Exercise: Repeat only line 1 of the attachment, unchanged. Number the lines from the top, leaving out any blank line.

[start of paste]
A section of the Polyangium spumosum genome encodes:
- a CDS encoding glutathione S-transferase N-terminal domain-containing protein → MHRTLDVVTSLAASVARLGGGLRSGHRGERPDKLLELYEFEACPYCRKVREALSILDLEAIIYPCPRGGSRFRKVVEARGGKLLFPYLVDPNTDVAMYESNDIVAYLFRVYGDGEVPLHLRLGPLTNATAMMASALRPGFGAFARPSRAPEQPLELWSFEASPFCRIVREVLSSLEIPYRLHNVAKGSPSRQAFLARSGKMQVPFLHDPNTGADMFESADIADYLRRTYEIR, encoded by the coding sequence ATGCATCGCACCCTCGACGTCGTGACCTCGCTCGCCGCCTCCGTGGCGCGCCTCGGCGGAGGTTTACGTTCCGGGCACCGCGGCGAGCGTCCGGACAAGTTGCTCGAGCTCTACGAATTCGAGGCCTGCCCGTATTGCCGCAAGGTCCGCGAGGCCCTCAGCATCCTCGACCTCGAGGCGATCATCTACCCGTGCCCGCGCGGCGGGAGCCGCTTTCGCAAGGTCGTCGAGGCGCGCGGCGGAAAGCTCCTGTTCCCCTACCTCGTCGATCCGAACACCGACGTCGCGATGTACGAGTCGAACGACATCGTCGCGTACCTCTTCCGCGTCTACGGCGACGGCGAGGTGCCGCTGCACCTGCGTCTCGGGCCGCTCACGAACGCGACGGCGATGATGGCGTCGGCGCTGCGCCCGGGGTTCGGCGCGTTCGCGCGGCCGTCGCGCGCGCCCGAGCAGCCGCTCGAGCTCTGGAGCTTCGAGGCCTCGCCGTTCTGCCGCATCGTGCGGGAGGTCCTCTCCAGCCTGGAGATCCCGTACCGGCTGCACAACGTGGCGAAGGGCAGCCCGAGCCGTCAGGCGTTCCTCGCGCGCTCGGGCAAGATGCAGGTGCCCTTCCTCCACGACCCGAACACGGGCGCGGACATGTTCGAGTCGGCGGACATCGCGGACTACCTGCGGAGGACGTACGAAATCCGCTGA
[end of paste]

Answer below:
A section of the Polyangium spumosum genome encodes: